What Makes Up A Labyrinth?

There are several parts to a labyrinth and I’m going to discuss the classical eleven-circuit labyrinth here.

The Path of the Labyrinth: This is a singular path has eleven concentric circles with the twelfth circle being the center. The path wanders throughout with 34 right-angle and 180 degree turns before reaching the center. Sacred geometry is thought to be very specific in a labyrinth so some of the components include the number 12 and its multiples. Three represents heaven and four represents earth. The labyrinth path which wanders on all four segments of the circle represents creation.

The Center or Rosette is made of six petals representing a lotus or rose. The rose is a symbol for the Virgin Mary, the Holy Spirit, the earth and sun (or Son), enlightenment, Divine Love and love in all its forms worldwide. The center can also symbolize the evolutionary process of Spirit coming into matter. Each petal symbolized one of the six stages of planetary evolution. Dr. Artress says that as you enter the labyrinth on your left the first petal is mineral, then vegetable, animal, human, angelic and then unknown. Some people visit each of the petals once they reach the center meditating and asking questions of each.

The Labyrs of a Labyrinth: There are ten labyrs in the classical eleven-circuit labyrinth. These are visible in the 180 degree turns and look a little like hour glasses (see picture below). These are traditionally seen as a symbol of women’s power and creativity. When looked from above they form a large cross.

Gosh, I had to copy this verbatim from the book on page 63 because I find it so confusing. I tried to find a picture for you on the net but couldn’t so I’m scanning the picture in. Here it is:

Labyrinth Book Review--Walking a Sacred Path 2

Labyrinth diagram with 13 Pointed Star

The Lunations of a Labyrinth: There are 28 1/2 lunations on the outer ring of the labyrinth and these join to make 113 cusps which look like partial circles or cogs on a wheel and 112 foils (the bowl of the cusp).  The four quadrants of the labyrinth mark each quarter of a year. Some believe that the labyrinth served as a calendar. And finally. . .

The Invisible Thirteen-Pointed Star of of the Labyrinth: This is the most important part of the labyrinth and one that is not well understood by people trying to recreate a replica of the Chartres Labyrinth. Each point of the star connects the outer lunations with the center. Two of the lines of the star intersect directly in the middle of the labyrinth and this point is at the center of the right-handed path. The crossing of these lines determines where the petals will be placed. The number 13 in numerology (which I don’t really know anything about) represents Christ and is also symbolic of 13 moons in a year. Pretty complicated and well thought out stuff.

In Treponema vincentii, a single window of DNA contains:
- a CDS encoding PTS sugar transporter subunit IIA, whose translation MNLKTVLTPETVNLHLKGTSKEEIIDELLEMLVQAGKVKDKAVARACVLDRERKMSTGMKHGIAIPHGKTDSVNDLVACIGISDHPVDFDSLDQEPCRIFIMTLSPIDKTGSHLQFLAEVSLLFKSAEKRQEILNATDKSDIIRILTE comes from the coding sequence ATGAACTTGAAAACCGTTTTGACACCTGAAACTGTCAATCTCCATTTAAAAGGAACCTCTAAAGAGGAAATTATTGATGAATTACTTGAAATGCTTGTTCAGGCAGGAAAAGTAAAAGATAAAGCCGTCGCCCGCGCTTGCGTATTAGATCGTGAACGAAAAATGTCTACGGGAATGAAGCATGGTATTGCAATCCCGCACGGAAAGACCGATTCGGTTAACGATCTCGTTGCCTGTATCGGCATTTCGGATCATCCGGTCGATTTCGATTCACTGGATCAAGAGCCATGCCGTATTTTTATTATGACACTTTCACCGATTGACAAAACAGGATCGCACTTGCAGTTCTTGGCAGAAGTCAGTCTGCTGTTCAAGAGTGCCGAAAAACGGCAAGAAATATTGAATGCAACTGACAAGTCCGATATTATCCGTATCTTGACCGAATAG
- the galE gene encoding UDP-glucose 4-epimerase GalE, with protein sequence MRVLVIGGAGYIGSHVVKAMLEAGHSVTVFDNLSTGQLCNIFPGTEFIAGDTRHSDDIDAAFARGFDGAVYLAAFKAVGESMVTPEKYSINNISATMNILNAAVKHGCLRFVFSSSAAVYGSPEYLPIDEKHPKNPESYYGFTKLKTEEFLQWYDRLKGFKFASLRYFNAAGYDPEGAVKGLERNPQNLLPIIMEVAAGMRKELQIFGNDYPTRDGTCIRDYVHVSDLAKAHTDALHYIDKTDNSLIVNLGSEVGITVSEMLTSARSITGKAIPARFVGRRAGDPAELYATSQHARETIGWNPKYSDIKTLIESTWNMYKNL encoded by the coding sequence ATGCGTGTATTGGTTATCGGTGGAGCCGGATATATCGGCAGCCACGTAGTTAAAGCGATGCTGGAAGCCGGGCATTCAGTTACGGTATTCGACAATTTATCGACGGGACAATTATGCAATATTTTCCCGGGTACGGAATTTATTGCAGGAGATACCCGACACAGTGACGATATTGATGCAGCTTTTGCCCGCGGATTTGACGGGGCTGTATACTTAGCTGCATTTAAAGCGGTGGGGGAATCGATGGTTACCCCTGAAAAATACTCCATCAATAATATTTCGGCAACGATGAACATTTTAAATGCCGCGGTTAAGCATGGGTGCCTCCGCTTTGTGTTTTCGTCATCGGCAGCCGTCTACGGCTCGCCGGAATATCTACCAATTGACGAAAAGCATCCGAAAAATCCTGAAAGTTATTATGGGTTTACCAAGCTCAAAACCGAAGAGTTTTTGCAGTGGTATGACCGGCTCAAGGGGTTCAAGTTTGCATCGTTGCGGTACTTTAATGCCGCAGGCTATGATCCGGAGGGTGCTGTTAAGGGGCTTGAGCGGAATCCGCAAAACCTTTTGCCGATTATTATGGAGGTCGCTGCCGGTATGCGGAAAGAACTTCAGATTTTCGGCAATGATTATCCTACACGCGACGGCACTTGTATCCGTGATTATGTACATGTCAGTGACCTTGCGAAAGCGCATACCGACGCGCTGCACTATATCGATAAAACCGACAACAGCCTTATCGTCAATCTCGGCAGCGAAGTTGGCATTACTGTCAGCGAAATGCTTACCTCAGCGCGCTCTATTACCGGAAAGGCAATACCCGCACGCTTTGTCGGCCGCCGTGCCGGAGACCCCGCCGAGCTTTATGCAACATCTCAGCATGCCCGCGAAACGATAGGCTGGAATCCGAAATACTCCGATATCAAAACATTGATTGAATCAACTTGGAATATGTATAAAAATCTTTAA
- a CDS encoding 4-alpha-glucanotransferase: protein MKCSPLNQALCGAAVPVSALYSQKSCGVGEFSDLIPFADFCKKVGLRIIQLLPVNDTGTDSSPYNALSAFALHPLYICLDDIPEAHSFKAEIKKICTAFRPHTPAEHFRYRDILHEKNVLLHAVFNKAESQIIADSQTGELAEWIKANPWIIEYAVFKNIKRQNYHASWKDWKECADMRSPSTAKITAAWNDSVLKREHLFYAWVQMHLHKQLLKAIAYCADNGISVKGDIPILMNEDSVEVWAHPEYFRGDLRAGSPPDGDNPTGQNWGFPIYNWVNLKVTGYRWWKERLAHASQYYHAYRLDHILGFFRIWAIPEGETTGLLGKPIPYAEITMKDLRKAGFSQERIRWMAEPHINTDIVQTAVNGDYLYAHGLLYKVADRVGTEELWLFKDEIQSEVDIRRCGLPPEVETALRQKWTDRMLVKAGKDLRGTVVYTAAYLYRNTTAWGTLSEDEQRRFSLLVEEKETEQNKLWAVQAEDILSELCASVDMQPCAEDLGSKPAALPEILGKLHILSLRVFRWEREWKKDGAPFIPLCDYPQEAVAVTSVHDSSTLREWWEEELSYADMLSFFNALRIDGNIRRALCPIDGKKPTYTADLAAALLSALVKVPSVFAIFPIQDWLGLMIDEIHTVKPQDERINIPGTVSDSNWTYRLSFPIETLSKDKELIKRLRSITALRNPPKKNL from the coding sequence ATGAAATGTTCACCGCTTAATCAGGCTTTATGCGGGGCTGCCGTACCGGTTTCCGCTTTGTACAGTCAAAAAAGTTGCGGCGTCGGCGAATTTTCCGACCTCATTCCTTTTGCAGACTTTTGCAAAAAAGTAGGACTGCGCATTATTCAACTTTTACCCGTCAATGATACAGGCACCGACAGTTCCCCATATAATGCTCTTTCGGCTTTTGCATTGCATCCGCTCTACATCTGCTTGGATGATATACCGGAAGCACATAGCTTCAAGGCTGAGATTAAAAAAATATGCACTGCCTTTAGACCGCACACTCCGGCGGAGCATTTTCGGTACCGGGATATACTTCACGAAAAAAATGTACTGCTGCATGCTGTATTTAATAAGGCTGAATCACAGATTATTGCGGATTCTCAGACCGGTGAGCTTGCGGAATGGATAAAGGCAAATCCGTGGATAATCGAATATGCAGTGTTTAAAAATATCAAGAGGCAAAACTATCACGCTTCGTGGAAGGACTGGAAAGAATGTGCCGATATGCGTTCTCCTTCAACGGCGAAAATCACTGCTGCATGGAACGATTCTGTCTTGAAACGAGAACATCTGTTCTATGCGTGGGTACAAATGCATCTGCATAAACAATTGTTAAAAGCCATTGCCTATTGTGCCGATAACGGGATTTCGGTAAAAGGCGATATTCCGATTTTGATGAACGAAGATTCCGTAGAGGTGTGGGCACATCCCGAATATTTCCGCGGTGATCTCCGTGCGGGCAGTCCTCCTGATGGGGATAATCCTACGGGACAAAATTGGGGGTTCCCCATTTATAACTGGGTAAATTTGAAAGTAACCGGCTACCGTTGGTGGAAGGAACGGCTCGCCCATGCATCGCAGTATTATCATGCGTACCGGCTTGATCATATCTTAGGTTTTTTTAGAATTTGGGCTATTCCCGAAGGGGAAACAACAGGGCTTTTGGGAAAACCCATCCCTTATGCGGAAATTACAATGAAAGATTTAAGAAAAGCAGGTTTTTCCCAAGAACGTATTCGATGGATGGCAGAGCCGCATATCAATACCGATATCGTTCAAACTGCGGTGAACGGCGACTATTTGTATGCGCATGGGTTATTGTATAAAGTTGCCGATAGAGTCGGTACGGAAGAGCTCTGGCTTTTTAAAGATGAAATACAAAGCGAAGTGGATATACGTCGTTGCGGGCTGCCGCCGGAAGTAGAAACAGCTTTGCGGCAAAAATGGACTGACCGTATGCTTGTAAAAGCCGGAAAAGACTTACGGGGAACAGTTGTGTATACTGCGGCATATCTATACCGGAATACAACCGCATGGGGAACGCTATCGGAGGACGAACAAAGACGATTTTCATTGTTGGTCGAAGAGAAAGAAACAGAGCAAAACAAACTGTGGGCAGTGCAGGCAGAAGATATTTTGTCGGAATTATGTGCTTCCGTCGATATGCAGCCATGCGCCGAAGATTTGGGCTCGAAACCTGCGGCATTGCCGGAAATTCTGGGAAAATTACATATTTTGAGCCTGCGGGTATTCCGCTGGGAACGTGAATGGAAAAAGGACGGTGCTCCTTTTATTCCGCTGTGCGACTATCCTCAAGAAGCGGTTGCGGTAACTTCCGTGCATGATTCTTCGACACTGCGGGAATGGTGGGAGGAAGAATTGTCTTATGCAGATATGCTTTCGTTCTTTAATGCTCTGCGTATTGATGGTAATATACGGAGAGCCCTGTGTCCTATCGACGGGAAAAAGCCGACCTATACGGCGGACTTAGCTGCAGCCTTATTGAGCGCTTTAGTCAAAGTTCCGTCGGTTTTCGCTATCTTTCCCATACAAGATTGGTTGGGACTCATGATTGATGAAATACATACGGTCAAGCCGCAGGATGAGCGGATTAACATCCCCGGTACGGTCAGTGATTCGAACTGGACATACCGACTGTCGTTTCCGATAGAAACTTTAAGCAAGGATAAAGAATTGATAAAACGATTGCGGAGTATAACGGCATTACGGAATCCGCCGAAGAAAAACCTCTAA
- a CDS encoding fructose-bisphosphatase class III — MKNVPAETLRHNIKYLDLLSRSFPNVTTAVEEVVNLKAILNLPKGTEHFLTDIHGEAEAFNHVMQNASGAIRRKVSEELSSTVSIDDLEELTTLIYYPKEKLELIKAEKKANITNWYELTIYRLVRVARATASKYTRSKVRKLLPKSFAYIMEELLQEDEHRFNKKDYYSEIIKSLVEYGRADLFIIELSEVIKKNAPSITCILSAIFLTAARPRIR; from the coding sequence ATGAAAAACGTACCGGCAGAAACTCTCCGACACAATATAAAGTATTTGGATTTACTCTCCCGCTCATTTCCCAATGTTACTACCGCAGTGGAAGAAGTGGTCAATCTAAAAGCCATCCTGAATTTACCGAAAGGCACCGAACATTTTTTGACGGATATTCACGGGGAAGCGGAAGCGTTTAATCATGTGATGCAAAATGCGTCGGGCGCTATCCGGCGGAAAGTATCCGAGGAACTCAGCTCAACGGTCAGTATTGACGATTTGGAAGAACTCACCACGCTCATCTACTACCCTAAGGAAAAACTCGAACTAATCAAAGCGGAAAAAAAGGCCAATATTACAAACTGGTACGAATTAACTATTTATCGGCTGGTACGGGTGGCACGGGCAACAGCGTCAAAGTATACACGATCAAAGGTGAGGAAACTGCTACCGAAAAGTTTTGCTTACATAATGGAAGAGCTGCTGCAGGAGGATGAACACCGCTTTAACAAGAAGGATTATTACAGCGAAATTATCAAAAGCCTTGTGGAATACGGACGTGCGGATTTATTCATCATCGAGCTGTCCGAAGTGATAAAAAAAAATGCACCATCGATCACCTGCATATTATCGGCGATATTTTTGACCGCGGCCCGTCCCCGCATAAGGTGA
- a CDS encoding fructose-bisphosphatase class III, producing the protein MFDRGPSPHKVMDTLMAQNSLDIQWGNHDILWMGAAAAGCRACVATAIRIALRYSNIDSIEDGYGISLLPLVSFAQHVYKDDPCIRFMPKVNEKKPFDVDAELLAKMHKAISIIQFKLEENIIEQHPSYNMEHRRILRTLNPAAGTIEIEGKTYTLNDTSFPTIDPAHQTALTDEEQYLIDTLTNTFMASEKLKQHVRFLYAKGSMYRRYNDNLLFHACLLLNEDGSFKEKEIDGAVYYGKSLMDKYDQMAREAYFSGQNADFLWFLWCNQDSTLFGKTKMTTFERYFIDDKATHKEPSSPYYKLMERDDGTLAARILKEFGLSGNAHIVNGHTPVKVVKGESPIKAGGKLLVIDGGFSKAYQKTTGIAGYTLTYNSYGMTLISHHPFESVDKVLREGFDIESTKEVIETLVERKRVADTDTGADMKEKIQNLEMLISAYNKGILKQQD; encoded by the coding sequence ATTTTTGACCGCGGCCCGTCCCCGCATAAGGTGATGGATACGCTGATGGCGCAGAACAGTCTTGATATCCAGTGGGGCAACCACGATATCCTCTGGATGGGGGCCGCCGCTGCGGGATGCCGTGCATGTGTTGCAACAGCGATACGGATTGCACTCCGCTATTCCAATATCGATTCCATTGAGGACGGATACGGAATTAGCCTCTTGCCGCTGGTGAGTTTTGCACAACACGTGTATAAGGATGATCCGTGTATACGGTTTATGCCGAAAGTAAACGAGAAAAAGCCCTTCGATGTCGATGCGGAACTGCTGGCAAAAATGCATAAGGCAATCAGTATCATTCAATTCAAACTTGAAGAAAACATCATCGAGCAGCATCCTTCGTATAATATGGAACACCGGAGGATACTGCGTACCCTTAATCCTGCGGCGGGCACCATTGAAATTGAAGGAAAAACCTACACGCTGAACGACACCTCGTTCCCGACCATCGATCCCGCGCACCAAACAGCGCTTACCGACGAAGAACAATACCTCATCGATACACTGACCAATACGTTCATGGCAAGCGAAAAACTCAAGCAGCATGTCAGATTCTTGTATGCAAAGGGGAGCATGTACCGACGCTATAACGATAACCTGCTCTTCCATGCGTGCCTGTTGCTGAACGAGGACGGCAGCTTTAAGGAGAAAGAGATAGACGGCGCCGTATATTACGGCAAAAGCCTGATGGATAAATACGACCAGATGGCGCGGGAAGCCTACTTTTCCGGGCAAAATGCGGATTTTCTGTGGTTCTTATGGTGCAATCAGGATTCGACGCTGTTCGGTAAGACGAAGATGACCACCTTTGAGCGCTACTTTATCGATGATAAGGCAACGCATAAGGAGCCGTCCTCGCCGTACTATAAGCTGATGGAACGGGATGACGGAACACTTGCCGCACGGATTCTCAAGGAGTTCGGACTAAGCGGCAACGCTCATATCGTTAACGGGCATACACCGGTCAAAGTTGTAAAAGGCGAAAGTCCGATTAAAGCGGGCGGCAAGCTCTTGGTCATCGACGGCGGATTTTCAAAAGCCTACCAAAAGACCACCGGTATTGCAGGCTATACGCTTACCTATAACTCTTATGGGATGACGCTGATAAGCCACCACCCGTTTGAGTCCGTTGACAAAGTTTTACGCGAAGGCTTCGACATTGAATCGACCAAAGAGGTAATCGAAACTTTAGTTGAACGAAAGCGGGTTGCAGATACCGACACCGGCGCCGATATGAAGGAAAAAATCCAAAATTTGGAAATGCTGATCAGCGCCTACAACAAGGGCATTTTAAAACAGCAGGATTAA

I loved Dr. Artress’ style of writing. She really did a good job of looking at all aspects of the labyrinth as a historical tool and how it fit into today’s society. She had a couple of great quotes. For example: Gandhi was once asked, “What do you think of Western Civilization?” He replied, “I think it would be a good idea.”

She says no negative psychological or spiritual upheaval has ever occurred by walking the labyrinth. It has only deepened the insight of the people under stress. It’s a place to order the chaos and calm the frightened heart Dr. Artress has summarized after interviewing thousands of people who have walked the labyrinth.

Michael and I decided to find a labyrinth and walk one after reading the book. So, we went to the Labyrinth locator ( and found a listing for over 90 labyrinths within a 300 mile radius of us, most of which were in Montana. So, I narrowed down the search again and was amazed to find a medieval classical labyrinth in Pullman, WA right on the Washington State University campus at the Trinity Lutheran Church just 30 miles away.

Although neither of us had a spiritual experience with all the distractions of dorm music playing, wind blowing, truck horns honking and a lack of peaceful habitat, it did give us a few ideas of how to build one here on our property some day. It’s something to look forward to.

Helpful Links and References on Labyrinths: